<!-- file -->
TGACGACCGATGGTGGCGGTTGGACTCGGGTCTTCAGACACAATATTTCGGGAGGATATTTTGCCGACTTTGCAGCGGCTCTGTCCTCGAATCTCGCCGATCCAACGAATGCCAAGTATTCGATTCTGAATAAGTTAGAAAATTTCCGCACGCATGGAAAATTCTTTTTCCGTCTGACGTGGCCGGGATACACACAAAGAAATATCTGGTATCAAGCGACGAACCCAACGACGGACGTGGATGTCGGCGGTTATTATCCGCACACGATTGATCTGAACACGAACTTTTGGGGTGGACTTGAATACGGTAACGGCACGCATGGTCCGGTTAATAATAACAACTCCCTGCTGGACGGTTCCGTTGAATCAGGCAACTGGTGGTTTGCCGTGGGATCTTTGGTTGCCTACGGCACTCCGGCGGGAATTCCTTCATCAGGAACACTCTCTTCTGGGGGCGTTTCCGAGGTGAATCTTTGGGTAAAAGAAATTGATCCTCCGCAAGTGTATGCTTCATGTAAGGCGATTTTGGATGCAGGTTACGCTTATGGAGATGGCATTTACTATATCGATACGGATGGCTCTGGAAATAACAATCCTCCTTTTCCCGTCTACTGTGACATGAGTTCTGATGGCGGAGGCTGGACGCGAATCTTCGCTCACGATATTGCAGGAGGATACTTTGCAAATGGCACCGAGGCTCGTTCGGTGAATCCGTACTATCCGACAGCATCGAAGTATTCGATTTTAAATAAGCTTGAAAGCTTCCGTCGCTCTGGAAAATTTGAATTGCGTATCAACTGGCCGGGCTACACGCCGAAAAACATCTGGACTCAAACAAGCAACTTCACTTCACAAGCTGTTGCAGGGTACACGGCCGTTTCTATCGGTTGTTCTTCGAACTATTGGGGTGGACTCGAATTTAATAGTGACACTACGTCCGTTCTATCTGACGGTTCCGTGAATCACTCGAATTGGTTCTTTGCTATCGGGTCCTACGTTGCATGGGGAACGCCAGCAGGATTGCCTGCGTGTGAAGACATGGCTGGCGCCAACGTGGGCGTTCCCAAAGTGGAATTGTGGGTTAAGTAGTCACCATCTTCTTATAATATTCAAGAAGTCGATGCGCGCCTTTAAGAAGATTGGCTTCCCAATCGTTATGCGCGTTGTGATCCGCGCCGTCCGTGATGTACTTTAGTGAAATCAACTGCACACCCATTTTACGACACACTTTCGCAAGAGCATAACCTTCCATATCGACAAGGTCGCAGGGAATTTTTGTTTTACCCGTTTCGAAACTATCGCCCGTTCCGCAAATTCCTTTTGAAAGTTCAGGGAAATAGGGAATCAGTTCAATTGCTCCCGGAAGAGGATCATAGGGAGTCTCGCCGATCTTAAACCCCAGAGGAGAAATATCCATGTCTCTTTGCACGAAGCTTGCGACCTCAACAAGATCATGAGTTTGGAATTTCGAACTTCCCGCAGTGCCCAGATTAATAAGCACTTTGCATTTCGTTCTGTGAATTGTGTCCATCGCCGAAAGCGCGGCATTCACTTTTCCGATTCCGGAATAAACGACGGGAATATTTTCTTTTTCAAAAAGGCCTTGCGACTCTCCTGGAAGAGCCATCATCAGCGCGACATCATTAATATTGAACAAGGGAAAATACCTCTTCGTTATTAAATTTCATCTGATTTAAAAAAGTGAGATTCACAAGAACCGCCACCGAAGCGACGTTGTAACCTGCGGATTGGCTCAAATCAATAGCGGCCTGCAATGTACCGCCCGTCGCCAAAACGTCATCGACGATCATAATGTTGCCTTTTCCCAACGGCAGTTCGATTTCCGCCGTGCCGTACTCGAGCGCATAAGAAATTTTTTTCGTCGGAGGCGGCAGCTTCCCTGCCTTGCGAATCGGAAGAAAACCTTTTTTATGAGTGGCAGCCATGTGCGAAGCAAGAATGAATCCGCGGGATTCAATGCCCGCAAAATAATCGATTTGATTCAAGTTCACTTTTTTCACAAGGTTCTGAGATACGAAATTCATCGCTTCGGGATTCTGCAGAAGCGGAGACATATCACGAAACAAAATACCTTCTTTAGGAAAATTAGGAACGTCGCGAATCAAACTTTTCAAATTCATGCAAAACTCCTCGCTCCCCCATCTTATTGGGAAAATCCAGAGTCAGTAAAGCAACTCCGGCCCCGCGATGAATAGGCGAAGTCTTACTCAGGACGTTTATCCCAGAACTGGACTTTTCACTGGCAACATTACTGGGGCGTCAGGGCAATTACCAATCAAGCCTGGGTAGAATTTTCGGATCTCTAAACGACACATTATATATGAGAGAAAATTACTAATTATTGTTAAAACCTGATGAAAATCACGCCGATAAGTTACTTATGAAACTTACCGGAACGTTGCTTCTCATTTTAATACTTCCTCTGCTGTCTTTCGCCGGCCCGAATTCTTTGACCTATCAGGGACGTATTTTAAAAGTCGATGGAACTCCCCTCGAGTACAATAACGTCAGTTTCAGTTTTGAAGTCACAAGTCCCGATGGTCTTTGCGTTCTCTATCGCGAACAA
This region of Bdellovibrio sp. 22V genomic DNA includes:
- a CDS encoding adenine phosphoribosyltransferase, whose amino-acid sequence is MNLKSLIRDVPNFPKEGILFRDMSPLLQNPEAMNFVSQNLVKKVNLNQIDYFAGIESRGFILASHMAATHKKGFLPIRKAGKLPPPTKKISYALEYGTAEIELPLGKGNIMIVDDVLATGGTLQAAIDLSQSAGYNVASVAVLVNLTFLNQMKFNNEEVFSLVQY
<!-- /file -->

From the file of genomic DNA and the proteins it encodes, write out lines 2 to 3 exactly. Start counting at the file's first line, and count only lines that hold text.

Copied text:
This region of Bdellovibrio sp. 22V genomic DNA includes:
- a CDS encoding adenine phosphoribosyltransferase, whose amino-acid sequence is MNLKSLIRDVPNFPKEGILFRDMSPLLQNPEAMNFVSQNLVKKVNLNQIDYFAGIESRGFILASHMAATHKKGFLPIRKAGKLPPPTKKISYALEYGTAEIELPLGKGNIMIVDDVLATGGTLQAAIDLSQSAGYNVASVAVLVNLTFLNQMKFNNEEVFSLVQY